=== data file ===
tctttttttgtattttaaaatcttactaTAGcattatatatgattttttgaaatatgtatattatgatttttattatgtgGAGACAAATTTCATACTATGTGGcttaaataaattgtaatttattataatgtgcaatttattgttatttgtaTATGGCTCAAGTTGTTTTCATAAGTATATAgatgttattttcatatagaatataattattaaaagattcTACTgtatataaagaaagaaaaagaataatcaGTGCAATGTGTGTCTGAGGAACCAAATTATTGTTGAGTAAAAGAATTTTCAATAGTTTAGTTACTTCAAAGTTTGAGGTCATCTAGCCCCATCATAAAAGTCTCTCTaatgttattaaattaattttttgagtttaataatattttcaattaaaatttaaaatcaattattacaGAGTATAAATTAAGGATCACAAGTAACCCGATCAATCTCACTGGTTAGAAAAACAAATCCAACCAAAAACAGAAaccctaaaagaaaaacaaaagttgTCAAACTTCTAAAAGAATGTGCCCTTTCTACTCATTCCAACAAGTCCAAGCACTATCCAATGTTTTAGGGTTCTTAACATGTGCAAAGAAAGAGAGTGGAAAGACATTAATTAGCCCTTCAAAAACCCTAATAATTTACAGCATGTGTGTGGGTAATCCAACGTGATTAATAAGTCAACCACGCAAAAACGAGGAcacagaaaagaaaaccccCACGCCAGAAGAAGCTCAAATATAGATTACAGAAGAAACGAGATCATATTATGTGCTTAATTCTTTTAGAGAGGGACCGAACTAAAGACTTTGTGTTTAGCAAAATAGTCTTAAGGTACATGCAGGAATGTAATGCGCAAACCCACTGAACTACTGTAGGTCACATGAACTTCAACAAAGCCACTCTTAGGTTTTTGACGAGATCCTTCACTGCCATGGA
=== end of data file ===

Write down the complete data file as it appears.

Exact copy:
tctttttttgtattttaaaatcttactaTAGcattatatatgattttttgaaatatgtatattatgatttttattatgtgGAGACAAATTTCATACTATGTGGcttaaataaattgtaatttattataatgtgcaatttattgttatttgtaTATGGCTCAAGTTGTTTTCATAAGTATATAgatgttattttcatatagaatataattattaaaagattcTACTgtatataaagaaagaaaaagaataatcaGTGCAATGTGTGTCTGAGGAACCAAATTATTGTTGAGTAAAAGAATTTTCAATAGTTTAGTTACTTCAAAGTTTGAGGTCATCTAGCCCCATCATAAAAGTCTCTCTaatgttattaaattaattttttgagtttaataatattttcaattaaaatttaaaatcaattattacaGAGTATAAATTAAGGATCACAAGTAACCCGATCAATCTCACTGGTTAGAAAAACAAATCCAACCAAAAACAGAAaccctaaaagaaaaacaaaagttgTCAAACTTCTAAAAGAATGTGCCCTTTCTACTCATTCCAACAAGTCCAAGCACTATCCAATGTTTTAGGGTTCTTAACATGTGCAAAGAAAGAGAGTGGAAAGACATTAATTAGCCCTTCAAAAACCCTAATAATTTACAGCATGTGTGTGGGTAATCCAACGTGATTAATAAGTCAACCACGCAAAAACGAGGAcacagaaaagaaaaccccCACGCCAGAAGAAGCTCAAATATAGATTACAGAAGAAACGAGATCATATTATGTGCTTAATTCTTTTAGAGAGGGACCGAACTAAAGACTTTGTGTTTAGCAAAATAGTCTTAAGGTACATGCAGGAATGTAATGCGCAAACCCACTGAACTACTGTAGGTCACATGAACTTCAACAAAGCCACTCTTAGGTTTTTGACGAGATCCTTCACTGCCATGGA